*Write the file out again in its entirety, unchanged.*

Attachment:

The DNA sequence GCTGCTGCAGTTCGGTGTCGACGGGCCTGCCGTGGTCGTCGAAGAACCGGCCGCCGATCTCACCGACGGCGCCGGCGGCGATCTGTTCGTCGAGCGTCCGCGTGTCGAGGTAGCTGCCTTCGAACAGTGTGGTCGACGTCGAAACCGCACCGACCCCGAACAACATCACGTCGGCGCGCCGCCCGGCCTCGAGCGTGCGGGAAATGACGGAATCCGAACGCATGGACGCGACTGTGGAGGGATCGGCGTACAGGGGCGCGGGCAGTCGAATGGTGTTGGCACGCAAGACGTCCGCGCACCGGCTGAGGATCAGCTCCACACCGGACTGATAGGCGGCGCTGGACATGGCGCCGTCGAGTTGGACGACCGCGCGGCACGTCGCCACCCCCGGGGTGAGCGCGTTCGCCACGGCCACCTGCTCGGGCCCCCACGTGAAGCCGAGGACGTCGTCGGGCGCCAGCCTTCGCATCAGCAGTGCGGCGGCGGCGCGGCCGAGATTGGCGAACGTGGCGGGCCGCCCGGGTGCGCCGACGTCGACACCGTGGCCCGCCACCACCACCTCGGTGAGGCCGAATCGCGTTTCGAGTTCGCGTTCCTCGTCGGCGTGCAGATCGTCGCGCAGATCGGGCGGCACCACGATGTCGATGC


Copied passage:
The DNA sequence GCTGCTGCAGTTCGGTGTCGACGGGCCTGCCGTGGTCGTCGAAGAACCGGCCGCCGATCTCACCGACGGCGCCGGCGGCGATCTGTTCGTCGAGCGTCCGCGTGTCGAGGTAGCTGCCTTCGAACAGTGTGGTCGACGTCGAAACCGCACCGACCCCGAACAACATCACGTCGGCGCGCCGCCCGGCCTCGAGCGTGCGGGAAATGACGGAATCCGAACGCATGGACGCGACTGTGGAGGGATCGGCGTACAGGGGCGCGGGCAGTCGAATGGTGTTGGCACGCAAGACGTCCGCGCACCGGCTGAGGATCAGCTCCACACCGGACTGATAGGCGGCGCTGGACATGGCGCCGTCGAGTTGGACGACCGCGCGGCACGTCGCCACCCCCGGGGTGAGCGCGTTCGCCACGGCCACCTGCTCGGGCCCCCACGTGAAGCCGAGGACGTCGTCGGGCGCCAGCCTTCGCATCAGCAGTGCGGCGGCGGCGCGGCCGAGATTGGCGAACGTGGCGGGCCGCCCGGGTGCGCCGACGTCGACACCGTGGCCCGCCACCACCACCTCGGTGAGGCCGAATCGCGTTTCGAGTTCGCGTTCCTCGTCGGCGTGCAGATCGTCGCGCAGATCGGGCGGCACCACGATGTCGATGC